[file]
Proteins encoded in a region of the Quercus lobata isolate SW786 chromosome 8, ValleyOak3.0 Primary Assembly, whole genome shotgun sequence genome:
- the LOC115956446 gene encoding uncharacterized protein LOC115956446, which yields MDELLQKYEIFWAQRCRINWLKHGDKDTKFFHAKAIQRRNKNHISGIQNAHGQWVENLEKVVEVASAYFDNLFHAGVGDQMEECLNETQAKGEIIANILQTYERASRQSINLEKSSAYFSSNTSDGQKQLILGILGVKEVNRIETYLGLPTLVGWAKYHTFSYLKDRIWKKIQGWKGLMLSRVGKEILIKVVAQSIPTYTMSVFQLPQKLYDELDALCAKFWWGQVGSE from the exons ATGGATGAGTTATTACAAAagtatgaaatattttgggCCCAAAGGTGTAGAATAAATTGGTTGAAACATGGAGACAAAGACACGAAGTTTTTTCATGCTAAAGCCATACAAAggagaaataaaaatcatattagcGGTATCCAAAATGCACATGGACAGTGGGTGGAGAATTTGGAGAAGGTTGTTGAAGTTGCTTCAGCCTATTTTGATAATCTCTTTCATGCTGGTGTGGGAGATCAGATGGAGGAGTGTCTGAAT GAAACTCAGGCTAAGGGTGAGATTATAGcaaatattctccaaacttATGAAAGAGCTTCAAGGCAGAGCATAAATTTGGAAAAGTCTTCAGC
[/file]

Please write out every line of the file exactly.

Proteins encoded in a region of the Quercus lobata isolate SW786 chromosome 8, ValleyOak3.0 Primary Assembly, whole genome shotgun sequence genome:
- the LOC115956446 gene encoding uncharacterized protein LOC115956446, which yields MDELLQKYEIFWAQRCRINWLKHGDKDTKFFHAKAIQRRNKNHISGIQNAHGQWVENLEKVVEVASAYFDNLFHAGVGDQMEECLNETQAKGEIIANILQTYERASRQSINLEKSSAYFSSNTSDGQKQLILGILGVKEVNRIETYLGLPTLVGWAKYHTFSYLKDRIWKKIQGWKGLMLSRVGKEILIKVVAQSIPTYTMSVFQLPQKLYDELDALCAKFWWGQVGSE from the exons ATGGATGAGTTATTACAAAagtatgaaatattttgggCCCAAAGGTGTAGAATAAATTGGTTGAAACATGGAGACAAAGACACGAAGTTTTTTCATGCTAAAGCCATACAAAggagaaataaaaatcatattagcGGTATCCAAAATGCACATGGACAGTGGGTGGAGAATTTGGAGAAGGTTGTTGAAGTTGCTTCAGCCTATTTTGATAATCTCTTTCATGCTGGTGTGGGAGATCAGATGGAGGAGTGTCTGAAT GAAACTCAGGCTAAGGGTGAGATTATAGcaaatattctccaaacttATGAAAGAGCTTCAAGGCAGAGCATAAATTTGGAAAAGTCTTCAGC